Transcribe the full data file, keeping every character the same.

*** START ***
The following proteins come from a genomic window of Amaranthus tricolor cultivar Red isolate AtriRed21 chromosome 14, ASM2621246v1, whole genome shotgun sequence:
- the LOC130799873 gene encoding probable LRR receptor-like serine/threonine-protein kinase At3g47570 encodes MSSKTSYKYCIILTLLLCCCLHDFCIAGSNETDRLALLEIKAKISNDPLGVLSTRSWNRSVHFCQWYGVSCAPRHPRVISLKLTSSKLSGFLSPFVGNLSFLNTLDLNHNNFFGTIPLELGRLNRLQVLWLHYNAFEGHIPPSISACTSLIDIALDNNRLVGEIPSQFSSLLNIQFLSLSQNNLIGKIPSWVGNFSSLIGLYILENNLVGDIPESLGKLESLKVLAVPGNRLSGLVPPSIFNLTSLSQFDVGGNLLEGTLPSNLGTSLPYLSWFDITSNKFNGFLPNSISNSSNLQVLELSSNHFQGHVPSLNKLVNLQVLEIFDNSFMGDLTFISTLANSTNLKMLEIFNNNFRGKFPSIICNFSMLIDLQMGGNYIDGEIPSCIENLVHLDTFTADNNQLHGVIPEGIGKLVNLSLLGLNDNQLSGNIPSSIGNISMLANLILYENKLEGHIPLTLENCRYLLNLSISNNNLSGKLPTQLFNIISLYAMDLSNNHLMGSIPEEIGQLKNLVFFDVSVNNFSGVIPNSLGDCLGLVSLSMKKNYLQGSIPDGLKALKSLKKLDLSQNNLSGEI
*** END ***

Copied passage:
The following proteins come from a genomic window of Amaranthus tricolor cultivar Red isolate AtriRed21 chromosome 14, ASM2621246v1, whole genome shotgun sequence:
- the LOC130799873 gene encoding probable LRR receptor-like serine/threonine-protein kinase At3g47570 encodes MSSKTSYKYCIILTLLLCCCLHDFCIAGSNETDRLALLEIKAKISNDPLGVLSTRSWNRSVHFCQWYGVSCAPRHPRVISLKLTSSKLSGFLSPFVGNLSFLNTLDLNHNNFFGTIPLELGRLNRLQVLWLHYNAFEGHIPPSISACTSLIDIALDNNRLVGEIPSQFSSLLNIQFLSLSQNNLIGKIPSWVGNFSSLIGLYILENNLVGDIPESLGKLESLKVLAVPGNRLSGLVPPSIFNLTSLSQFDVGGNLLEGTLPSNLGTSLPYLSWFDITSNKFNGFLPNSISNSSNLQVLELSSNHFQGHVPSLNKLVNLQVLEIFDNSFMGDLTFISTLANSTNLKMLEIFNNNFRGKFPSIICNFSMLIDLQMGGNYIDGEIPSCIENLVHLDTFTADNNQLHGVIPEGIGKLVNLSLLGLNDNQLSGNIPSSIGNISMLANLILYENKLEGHIPLTLENCRYLLNLSISNNNLSGKLPTQLFNIISLYAMDLSNNHLMGSIPEEIGQLKNLVFFDVSVNNFSGVIPNSLGDCLGLVSLSMKKNYLQGSIPDGLKALKSLKKLDLSQNNLSGEI